Garbage Collection

When a program initializes, the mutator allocates memory space for new small objects in the nursery. The nursery serves as a buffer to maintain recently created objects. If these objects remain alive during the garbage collection cycle, they may undergo aging and be promoted to Generation 0 for small objects or Generation 1 for large objects. So, the nursery, Gen 0, and Gen 1 are pipelining with each other and interacting accordingly. I want to explain my understanding as follow:

  1. Nursery:

    • Newly allocated objects start in the nursery, designed for short-lived objects.
  2. Garbage Collection Cycle:

    • The garbage collector examines nursery objects during a cycle.
    • Surviving objects in the nursery may age within the same generation (e.g., Gen 0).
  3. Generational Promotion:

    • Objects surviving multiple cycles may be promoted to the next older generation (e.g., from Gen 0 to Gen 1).
  4. Interaction and Pipeline:

    • Objects move through a pipeline-like structure: nursery to Gen 0, and potentially to Gen 1.
    • The nursery buffers short-lived objects, Gen 0 represents the initial stage for object promotion, and Gen 1 (and further generations) accommodates objects with longer lifetimes.

Is my understanding correct?

I expect the some helpful explanations.

This sounds broadly right to me, though there are lots of details. Did you have any specific questions? There’s a bit of commentary on the GHC wiki if you’d like to read more:

One small point, you wrote:

You mention small and large objects here, but I don’t think the size is relevant in the way you described. The GC does have a concept of “large objects” which get special treatment by the copying collector (basically it gives each one a block to itself and keeps track of the generation to which that block belongs, rather than copying the object). But AFAIK large objects can exist in generation 0 and eventually age into older generations, just like small objects.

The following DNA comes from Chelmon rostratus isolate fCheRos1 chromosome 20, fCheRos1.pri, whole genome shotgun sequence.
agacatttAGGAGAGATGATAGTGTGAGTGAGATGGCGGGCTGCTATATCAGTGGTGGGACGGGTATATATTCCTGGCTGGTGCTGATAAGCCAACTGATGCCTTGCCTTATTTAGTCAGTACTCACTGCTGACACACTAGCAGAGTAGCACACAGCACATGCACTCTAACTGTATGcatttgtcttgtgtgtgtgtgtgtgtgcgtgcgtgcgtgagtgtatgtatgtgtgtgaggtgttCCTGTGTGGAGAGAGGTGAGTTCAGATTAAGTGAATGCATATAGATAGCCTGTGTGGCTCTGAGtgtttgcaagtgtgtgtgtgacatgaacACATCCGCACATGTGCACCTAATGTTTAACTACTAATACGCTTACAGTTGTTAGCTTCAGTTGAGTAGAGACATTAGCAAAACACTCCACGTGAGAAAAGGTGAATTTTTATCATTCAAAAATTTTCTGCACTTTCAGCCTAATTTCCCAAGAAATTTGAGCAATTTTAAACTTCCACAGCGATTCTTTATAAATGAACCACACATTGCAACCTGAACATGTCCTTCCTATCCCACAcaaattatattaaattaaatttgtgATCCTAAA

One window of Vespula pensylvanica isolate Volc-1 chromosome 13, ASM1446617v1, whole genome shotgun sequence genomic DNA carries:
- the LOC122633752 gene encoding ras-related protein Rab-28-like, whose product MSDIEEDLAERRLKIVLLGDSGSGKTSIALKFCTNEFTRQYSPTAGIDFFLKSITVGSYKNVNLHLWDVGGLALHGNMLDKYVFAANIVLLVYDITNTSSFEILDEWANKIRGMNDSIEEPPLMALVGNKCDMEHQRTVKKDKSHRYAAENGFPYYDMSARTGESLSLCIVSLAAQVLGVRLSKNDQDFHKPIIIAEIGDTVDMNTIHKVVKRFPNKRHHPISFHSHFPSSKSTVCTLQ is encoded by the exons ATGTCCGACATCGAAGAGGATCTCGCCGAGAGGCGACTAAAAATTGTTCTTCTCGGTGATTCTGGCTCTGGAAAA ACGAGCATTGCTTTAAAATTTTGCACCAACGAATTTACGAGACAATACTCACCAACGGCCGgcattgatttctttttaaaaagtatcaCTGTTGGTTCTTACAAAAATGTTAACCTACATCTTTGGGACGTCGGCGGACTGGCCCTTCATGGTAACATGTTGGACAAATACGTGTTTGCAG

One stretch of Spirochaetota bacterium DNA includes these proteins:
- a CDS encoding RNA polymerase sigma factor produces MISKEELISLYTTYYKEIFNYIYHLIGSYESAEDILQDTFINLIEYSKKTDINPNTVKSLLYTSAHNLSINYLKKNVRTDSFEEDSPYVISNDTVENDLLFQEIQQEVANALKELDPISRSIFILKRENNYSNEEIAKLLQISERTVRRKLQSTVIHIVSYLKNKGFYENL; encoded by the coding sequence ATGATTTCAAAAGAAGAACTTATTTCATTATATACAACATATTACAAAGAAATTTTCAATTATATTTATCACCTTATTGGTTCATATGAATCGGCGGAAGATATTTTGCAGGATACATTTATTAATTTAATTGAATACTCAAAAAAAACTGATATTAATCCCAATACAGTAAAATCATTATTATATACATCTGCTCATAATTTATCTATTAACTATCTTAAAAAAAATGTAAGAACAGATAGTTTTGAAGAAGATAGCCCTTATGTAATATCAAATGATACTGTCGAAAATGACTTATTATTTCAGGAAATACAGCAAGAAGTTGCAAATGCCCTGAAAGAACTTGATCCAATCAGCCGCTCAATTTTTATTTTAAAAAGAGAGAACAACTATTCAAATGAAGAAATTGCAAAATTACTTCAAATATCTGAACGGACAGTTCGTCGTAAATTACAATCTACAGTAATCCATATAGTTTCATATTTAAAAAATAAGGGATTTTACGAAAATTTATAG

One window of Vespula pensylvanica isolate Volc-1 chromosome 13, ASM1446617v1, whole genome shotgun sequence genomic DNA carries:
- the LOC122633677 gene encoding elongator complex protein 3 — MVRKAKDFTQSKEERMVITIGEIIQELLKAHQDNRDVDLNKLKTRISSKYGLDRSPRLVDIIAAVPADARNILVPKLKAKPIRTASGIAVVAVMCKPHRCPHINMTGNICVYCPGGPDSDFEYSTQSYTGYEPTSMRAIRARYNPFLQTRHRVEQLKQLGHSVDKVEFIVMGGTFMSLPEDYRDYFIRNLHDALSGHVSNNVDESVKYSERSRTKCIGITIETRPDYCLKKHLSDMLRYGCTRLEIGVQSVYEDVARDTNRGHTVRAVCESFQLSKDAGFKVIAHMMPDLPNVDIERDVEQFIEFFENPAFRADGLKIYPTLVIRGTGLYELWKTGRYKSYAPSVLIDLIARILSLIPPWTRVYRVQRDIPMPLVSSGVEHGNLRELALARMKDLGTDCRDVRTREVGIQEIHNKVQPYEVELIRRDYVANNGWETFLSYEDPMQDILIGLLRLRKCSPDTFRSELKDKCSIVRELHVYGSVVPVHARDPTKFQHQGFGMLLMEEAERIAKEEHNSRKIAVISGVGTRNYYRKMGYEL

Small object or large object which one that I have meant is that the duration of their survival time.

"The question I want to explore is related to list fusion, which occurs when we compose functions in a pipeline, and intermediate lists are generated during the list processing. For example, consider the expression double (triple [1,2,3]). The double function will promptly consume the result of the triple function, as demonstrated by the expression 9:double(triple [2,3]), correct?

The specific inquiry is where these intermediate lists are located in memory and whether GHC’s garbage collector (GC) immediately performs the collection action on these intermediate lists."

Let’s consider a scenario where we have a list with 1,000,000 elements, and we apply the double and triple functions to this list. Initially, each list processing task (mutator or thread) will allocate blocks of memory in the nursery. Subsequently, when the garbage collector executes its lifecycle, the intermediate lists will remain in the nursery until the entire list processing is completed, provided that the garbage collector doesn’t examine the nursery during this ongoing process. In such a case, the entire list processing is aged or promoted (copied by the collector) to Generation 0. If the objects are still alive after subsequent garbage collection cycles in Generation 0, they may then be promoted to Generation 1.